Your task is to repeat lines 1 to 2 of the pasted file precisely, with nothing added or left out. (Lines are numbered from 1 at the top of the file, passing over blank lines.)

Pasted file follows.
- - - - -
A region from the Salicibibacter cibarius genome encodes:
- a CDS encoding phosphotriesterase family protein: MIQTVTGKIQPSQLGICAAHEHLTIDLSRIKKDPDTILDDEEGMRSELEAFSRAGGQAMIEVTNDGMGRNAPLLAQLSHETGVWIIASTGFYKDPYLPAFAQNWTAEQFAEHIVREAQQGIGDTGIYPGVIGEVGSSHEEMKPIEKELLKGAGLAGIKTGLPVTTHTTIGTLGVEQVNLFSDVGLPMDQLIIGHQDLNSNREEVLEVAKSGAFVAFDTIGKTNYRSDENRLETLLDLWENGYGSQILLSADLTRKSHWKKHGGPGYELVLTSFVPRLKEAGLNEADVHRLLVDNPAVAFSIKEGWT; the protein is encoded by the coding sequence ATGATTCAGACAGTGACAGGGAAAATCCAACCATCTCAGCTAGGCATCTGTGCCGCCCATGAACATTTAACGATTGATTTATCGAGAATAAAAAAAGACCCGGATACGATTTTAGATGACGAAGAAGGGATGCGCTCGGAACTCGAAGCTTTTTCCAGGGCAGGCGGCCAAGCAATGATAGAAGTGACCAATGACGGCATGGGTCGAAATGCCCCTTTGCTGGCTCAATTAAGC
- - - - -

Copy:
A region from the Salicibibacter cibarius genome encodes:
- a CDS encoding phosphotriesterase family protein: MIQTVTGKIQPSQLGICAAHEHLTIDLSRIKKDPDTILDDEEGMRSELEAFSRAGGQAMIEVTNDGMGRNAPLLAQLSHETGVWIIASTGFYKDPYLPAFAQNWTAEQFAEHIVREAQQGIGDTGIYPGVIGEVGSSHEEMKPIEKELLKGAGLAGIKTGLPVTTHTTIGTLGVEQVNLFSDVGLPMDQLIIGHQDLNSNREEVLEVAKSGAFVAFDTIGKTNYRSDENRLETLLDLWENGYGSQILLSADLTRKSHWKKHGGPGYELVLTSFVPRLKEAGLNEADVHRLLVDNPAVAFSIKEGWT; the protein is encoded by the coding sequence ATGATTCAGACAGTGACAGGGAAAATCCAACCATCTCAGCTAGGCATCTGTGCCGCCCATGAACATTTAACGATTGATTTATCGAGAATAAAAAAAGACCCGGATACGATTTTAGATGACGAAGAAGGGATGCGCTCGGAACTCGAAGCTTTTTCCAGGGCAGGCGGCCAAGCAATGATAGAAGTGACCAATGACGGCATGGGTCGAAATGCCCCTTTGCTGGCTCAATTAAGC